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Intuitive Eating: Not Another Diet - What is Learning to Eat Intuitively

by Marcie Wiseman, Ph.D.                                                                                     CPANCF.COM     (352)  336-2888    
all rights reserved   Clinical Psychology Associates of North CentralFlorida                  2121 NW 40th Terr. Ste B, Gainesville, Florida 32605

Gainesville - Ocala Florida

Not Another Diet – What is Learning to Eat Intuitively?                      .pdf version

It is often difficult to turn on the television without seeing an advertisement for weight loss programs and gimmicks. It seems there is always a new recommendation for losing weight. People are told in turn to reduce fat intake, don’t eat carbs, and told to eat foods that work with your blood type.

Table food for intuitive eating article all rights reserved clinical psychology associates of north central florida

Despite the hyperbole of the fad diet of the month, everyone really knows that diets don’t work. Individuals may lose weight initially, but weight loss from dieting is almost always followed by weight gain.  More often than not, more weight is gained than what was lost.

The fluctuating weight of crash diets followed by failures can increase the risk of heart disease and premature death. It can also have emotional consequences that include feelings of failure, lowered self-esteem, less self-trust and self-confidence. These feelings often fuel unhealthy emotional eating styles creating an even more vicious cycle of weight gain and dieting. Furthermore, “emotional eating” and chronic dieting are both risk factors that can precipitate the development of an eating disorder or depression.  Research has linked healthy styles of eating to higher self-esteem, life satisfaction, positive coping skills, and an increased sense of optimism, guarding against eating disordered beliefs and behaviors.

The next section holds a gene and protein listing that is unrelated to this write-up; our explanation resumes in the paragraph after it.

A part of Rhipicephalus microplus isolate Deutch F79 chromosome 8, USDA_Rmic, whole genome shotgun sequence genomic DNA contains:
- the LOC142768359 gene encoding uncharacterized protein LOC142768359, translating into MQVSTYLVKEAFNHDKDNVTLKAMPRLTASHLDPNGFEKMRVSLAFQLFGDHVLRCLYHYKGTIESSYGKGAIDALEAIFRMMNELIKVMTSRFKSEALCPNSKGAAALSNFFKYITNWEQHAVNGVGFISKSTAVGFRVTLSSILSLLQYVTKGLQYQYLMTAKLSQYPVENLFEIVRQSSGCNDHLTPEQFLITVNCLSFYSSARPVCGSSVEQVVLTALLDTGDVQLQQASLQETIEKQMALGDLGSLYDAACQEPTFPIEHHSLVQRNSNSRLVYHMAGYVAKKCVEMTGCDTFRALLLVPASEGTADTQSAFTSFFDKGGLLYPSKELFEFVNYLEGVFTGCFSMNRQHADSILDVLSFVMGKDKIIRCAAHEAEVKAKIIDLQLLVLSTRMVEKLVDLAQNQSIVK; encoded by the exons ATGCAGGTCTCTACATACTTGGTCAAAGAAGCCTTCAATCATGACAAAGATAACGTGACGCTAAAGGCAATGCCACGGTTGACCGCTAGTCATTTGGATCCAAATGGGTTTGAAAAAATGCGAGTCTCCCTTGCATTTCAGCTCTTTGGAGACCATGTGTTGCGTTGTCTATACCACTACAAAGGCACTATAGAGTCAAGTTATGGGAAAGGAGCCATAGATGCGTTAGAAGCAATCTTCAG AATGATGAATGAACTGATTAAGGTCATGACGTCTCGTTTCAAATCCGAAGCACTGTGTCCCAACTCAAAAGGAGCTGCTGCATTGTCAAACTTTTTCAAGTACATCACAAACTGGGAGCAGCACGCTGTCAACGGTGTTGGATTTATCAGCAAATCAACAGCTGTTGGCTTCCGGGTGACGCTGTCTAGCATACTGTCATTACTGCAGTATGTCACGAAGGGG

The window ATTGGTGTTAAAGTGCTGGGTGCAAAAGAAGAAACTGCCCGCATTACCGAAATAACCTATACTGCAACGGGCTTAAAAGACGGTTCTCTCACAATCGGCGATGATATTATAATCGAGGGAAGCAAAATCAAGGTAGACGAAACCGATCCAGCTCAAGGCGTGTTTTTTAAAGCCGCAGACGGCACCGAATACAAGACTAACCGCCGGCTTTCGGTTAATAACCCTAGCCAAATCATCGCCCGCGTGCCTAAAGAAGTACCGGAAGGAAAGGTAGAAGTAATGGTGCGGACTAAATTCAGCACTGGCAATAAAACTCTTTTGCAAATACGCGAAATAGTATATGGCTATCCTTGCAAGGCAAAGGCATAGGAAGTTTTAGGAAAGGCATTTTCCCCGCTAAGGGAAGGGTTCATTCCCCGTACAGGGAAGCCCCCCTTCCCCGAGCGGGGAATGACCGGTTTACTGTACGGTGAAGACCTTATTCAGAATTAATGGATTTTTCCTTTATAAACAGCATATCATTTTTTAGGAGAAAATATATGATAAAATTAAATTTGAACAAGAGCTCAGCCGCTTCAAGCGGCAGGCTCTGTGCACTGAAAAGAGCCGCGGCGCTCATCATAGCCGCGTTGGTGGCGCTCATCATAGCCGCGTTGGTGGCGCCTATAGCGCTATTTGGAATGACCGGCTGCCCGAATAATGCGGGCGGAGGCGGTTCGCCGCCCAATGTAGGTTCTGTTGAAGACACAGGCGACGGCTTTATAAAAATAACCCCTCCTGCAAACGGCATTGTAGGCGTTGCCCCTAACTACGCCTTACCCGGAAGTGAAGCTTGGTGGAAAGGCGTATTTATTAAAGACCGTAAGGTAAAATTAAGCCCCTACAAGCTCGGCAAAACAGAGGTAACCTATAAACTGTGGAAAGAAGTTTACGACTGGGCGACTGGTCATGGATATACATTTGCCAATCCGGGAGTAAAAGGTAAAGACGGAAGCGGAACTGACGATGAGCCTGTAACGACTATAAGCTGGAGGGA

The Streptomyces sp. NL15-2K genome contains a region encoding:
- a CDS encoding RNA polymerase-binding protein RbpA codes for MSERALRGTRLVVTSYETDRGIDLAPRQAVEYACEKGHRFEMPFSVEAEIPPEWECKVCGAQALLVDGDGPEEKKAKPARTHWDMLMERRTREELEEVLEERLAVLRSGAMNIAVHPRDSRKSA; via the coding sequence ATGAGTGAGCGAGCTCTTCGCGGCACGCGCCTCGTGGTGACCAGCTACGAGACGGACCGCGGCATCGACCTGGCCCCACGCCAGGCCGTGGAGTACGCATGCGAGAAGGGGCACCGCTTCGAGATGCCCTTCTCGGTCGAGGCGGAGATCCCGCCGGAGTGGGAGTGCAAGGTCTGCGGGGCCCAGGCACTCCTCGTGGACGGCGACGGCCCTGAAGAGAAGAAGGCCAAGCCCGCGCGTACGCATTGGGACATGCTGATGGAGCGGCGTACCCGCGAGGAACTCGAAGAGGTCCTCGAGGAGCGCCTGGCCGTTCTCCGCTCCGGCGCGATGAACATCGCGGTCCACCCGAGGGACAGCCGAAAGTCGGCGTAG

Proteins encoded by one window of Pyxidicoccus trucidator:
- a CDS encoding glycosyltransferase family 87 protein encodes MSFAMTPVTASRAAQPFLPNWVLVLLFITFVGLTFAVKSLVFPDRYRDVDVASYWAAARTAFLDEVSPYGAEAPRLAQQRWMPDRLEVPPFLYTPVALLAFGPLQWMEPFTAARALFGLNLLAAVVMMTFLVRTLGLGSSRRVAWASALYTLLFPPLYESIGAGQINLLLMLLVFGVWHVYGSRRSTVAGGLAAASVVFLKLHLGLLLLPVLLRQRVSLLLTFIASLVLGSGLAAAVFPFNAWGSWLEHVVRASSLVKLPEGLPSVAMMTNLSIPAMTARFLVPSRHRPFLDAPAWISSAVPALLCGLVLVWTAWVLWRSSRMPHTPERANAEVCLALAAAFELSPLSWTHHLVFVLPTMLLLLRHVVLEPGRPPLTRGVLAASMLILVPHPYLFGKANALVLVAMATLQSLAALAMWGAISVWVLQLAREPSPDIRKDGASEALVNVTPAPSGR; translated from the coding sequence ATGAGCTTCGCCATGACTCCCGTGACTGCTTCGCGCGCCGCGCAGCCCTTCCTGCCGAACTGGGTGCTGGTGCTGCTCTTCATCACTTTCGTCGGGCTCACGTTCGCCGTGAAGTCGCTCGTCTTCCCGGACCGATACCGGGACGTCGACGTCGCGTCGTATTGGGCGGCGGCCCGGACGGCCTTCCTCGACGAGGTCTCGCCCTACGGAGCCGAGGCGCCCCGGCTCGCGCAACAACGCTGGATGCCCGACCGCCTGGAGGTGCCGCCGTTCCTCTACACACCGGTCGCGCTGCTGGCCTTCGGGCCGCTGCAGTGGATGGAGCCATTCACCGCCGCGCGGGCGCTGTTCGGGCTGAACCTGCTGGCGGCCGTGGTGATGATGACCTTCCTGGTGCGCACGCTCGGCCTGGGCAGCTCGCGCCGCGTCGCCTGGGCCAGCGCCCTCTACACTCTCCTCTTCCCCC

Nutritionists Evelyn Tribole, M.S., R.D. and Elyse Resch, M.S., R.D., F.A.D.A. wrote a book introducing a healthy style of eating they have called Intuitive Eating. Tribole & Resch (2003), describe intuitive eating as a way of paying attention to and honoring your body’s cues about what it needs.  This means trusting your body to know what and how much it needs.

 

Genetic factors, medical obesity, metabolic disorders, neurological disease, medication side effects, other medical factors and certain lifestyles require informed consultation from a physician and a registered dietician.  However, advocates of intuitive eating note that most healthy bodies tend to maintain an even healthy weight.  Advocates of intuitive eating believe if most people would listen to what their bodies tell us, they would eventually be right where they should be, allowing the body to maintain its natural healthy weight.

Intuitive eating is NOT a diet; rather it is an approach to eating that hopes to achieve more sensible weight moderation through raising awareness about individual’s psychological relationships with food. 

In normal healthy individuals, hunger is a cue that food is needed.  When individuals deny hunger they are fighting a very sophisticated set of biological processes that are in place for the purpose of survival. Restricting eating may trigger cues to fight for survival, and this may intensify cravings. Over time, individuals may adapt to a lower food intake or individual may learn to ignore hunger cues, until the point one becomes ravenously hungry.  This triggers the common diet phenomenon of then eating more than our bodies actually need.  This may lead people to learn or believe they cannot be trusted with food and the psychological relationship with food then becomes even more complicated.  While in most healthy individuals food regulation may be an inherently well-built system, through repeated misdirected diet attempts, individuals begin to substitute external rules and maladaptive habits.  Advocates of intuitive eating believe in doing so people lose touch with internal hunger and satiety cues.

Advocates of intuitive eating suggest first rejecting everything people have ever learned about dieting. This means a rather radical approach of forgetting all the rules about what to eat, when to eat, counting calories, carbs, or fat grams.  Advocates of intuitive eating believe getting rid of these external rules will help most healthy individuals get back in touch with internal cues about what and how much to eat.

It is likely human nature to sometimes eat when not hungry.  This may okay. In many cultures, food plays a part in celebratory events and individuals may find themselves presented with food they are not necessarily hungry for. The key is to be aware that in these circumstances eating is a way to bond, celebrate, or simply an opportunity to eat food that tastes good to us.   Advocates of intuitive eating believe that awareness and permitting oneself to eat at these times guards against overindulging, and helps prevent later guilty feelings which can undermine self-esteem and the intuitive eating process.

People also will eat certain food and at certain times for practical reasons. For example, fitting meals into a busy schedule may mean that a meal may be eaten earlier than normal.  Eating before one is hungry would obviously be more sensible than waiting until food is unavailable, or when one becomes ravenously hungry.